Kenya presently obtains more than 75% of its power from hydro. At the moment it has a surplus, but with the expected connection of 150,000 new power consumers annually, this is quickly depleting. The increased geothermal power will help reverse this and will expand Kenya’s programme for rural electrification.
This is the sixth geothermal power plant that MHI has supplied to KenGen. Three 15MW units for Olkaria I went on stream in 1980s, and two 35MW units for Olkaria II in 2003.
GEOTHERMAL POWER IS STABLE AND RELIABLE
Geothermal power is stable, unaffected by weather, and emits no CO2. Generation uses geothermal fluid, a mixture of high-temperature water and steam over 250°C extracted from deep underground reservoirs through production wells. The plant will have a steam turbine, condenser, generator, peripheral equipment, electrical facilities and a control system. The steam extracted from the fluid turns steam turbines.
The Olkaria reservoir is a two-phase liquid dominated one that is overlain by a thin steam-dominated zone 100–200m thick at 240°C. This zone is widest in the southeast and thins in the north. Above the steam zone is a caprock, which marks the top of the reservoir that lies 400–700m below the surface.
The vertical extent of the reservoir has not yet been established but is believed to be of the order of several hundred metres. Temperatures experienced by the wells are generally high (250°C) with a bottom hole temperature of about 300°C. The initial static water level varies from 400–700m.
MHI’s Nagasaki Shipyard and Machinery Works is designing, manufacturing and installing the station. Mitsubishi Electric Corporation will supply a generator, and Mitsubishi Corporation is handling the trade particulars. The company has delivered geothermal plants to 14 countries worldwide, including Kenya, Japan, the US, Iceland and Costa Rica. Their collective power output is about 3,000MW.
ELECTRICITY DISTRIBUTION PROBLEMS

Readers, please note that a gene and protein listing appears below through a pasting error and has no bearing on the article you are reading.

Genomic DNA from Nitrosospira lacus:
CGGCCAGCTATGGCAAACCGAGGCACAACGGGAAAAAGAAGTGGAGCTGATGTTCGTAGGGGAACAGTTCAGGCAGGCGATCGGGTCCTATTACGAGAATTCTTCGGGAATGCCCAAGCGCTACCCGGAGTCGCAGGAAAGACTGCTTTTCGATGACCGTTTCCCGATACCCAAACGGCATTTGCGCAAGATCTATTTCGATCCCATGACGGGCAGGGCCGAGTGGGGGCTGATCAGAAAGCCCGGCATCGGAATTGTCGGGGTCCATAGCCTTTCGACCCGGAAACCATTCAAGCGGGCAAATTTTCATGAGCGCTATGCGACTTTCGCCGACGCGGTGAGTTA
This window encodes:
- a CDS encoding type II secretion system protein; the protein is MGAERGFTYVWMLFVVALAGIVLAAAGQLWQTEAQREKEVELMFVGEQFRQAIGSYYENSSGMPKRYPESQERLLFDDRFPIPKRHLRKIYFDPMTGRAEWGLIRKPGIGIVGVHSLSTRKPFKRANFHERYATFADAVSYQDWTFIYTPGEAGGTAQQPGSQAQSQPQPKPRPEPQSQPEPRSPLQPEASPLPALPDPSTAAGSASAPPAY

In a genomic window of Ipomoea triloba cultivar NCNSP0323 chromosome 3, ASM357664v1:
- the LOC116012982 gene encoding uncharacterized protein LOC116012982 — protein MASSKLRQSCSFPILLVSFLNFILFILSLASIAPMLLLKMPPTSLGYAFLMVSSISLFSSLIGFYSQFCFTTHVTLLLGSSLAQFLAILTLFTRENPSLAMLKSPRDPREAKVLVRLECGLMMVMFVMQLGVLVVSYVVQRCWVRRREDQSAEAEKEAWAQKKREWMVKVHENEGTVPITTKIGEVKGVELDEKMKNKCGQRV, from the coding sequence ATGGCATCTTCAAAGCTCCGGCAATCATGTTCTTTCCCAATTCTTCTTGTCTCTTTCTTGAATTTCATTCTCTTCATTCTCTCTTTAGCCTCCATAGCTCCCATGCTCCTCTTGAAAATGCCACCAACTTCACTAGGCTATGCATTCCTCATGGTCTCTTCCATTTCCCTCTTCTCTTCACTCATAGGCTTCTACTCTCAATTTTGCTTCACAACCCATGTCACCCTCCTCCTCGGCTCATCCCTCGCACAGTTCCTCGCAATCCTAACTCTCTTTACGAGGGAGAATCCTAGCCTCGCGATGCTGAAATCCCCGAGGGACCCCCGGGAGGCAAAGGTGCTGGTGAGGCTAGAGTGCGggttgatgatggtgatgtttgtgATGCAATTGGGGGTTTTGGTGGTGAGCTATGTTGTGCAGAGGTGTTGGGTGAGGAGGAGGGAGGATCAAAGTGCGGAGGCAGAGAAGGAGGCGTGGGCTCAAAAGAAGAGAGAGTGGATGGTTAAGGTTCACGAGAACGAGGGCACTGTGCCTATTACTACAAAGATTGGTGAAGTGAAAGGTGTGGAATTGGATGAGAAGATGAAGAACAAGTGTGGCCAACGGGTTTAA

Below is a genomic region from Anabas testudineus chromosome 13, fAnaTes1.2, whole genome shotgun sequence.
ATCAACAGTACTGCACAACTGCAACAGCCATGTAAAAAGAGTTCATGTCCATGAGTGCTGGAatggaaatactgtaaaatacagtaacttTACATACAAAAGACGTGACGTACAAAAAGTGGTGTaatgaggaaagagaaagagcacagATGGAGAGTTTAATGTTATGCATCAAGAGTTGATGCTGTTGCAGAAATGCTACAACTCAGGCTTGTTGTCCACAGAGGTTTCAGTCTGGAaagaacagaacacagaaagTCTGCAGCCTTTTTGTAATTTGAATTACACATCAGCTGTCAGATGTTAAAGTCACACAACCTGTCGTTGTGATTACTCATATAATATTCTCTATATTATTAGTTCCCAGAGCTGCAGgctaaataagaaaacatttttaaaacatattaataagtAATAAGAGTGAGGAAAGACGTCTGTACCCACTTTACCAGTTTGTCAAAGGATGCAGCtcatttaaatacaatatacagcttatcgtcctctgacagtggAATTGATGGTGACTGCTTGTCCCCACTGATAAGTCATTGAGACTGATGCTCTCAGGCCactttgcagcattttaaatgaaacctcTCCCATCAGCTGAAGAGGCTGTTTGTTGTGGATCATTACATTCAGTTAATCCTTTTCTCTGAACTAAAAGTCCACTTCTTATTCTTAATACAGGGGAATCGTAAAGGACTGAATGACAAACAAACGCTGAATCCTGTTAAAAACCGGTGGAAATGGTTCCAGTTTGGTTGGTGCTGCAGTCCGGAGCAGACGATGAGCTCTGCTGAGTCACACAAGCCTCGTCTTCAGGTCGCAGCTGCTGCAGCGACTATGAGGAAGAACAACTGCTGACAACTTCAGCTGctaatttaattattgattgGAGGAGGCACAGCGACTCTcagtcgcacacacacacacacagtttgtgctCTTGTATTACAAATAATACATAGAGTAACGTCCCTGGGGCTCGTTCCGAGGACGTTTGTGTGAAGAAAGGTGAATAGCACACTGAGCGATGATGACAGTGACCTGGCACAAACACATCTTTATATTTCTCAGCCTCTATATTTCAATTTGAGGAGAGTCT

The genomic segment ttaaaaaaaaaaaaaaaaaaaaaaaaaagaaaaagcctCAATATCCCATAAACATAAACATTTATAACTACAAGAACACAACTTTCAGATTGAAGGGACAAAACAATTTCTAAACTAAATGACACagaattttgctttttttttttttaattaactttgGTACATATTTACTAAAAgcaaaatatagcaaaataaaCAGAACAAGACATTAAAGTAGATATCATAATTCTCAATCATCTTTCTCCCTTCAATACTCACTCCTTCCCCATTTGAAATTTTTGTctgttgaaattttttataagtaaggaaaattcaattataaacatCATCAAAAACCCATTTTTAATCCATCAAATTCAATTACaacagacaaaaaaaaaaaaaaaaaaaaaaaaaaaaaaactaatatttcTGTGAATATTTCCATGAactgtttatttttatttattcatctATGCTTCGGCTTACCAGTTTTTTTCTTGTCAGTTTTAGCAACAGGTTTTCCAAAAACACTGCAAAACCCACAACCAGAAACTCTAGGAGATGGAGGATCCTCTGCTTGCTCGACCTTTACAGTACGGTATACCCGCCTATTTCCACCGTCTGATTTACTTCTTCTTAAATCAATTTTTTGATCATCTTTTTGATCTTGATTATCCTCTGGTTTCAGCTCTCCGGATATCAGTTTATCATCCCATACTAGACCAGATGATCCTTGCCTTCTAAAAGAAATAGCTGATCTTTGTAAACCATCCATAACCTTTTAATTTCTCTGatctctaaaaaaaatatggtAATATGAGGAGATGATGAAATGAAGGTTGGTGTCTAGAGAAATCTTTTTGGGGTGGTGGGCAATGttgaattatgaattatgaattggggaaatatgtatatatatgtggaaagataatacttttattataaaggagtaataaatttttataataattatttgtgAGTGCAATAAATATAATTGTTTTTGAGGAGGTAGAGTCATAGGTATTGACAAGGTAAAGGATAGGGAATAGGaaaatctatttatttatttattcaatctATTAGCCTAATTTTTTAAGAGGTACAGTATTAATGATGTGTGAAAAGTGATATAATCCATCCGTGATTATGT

The country experienced massive power rationing in 2000, partly caused by failure to implement planned projects on schedule. The original Olkaria plant increased Kenya’s national power generation capacity at the time to 1,100MW, well above the country’s then peak demand of 820MW. Despite the surplus capacity, however, the country suffers frequent power blackouts due to weak distribution systems.
Kenya Power and Lighting Company has been faced with serious shortages of transformers and high voltage switches. As a result, high voltage fluctuations and power outages have averaged 11,000 per month. Apart from causing material damage, these outages contributed to low productivity, thus affecting overall economic performance. So, an efficient power transmission and distribution system is now of priority concern to the Kenyan Government.
The original plant was built with support of the World Bank, the European Investment Bank and the Federal Republic of Germany. The Kenyan Ministry of Energy discussed with the World Bank for at least $185m to be made available over a period of three years. The funds were planned largely to the upgrading of the distribution system and the Olkaria II extension.
GEOTHERMAL IS KENYA’S BEST ENERGY RESOURCE
Geothermal energy remains Kenya’s most effective resource for competitive electricity production. A sum of at least KShs.3bn (€3m) is planned over five years for geothermal production. The Federal Republic of Germany has also agreed to provide €8.5m.
“A sum of at least KShs.3bn (€3m) is planned over five years for geothermal production.”
Kenya has also been discussing accessing electricity from Zambia and Uganda, and aims to access 100MW from Zambia by 2008. The power transmission link with Zambia via Tanzania will enable Kenya to source power from other countries in the south as the demand grows. The Government is also looking to increase private sector participation in the energy sector. It intends to provide incentives to long-term investors in power production and supply.
TECHNICAL CHANGES TO ORIGINAL DESIGN
Sinclair Knight Merz was awarded an overall consultancy contract in 1998 as owner’s engineer and project manager for Olkaria II. This involved engineering design and supervision support on five major contracts – power plant, steam field engineering, site civil works, switchyards and transmission lines.
In the initial phase of the project, design reviews recommended several technical changes, with the cost being justified by through-life value analysis techniques. These included changing the turbine hall structure from concrete to steel and incorporating more modern building materials.
Plant changes included the use of modern canned pumps instead of barometric sealing pits, and a change in the type of cooling tower, saving on both the capital cost of the cooling tower and the civil works associated with a smaller footprint.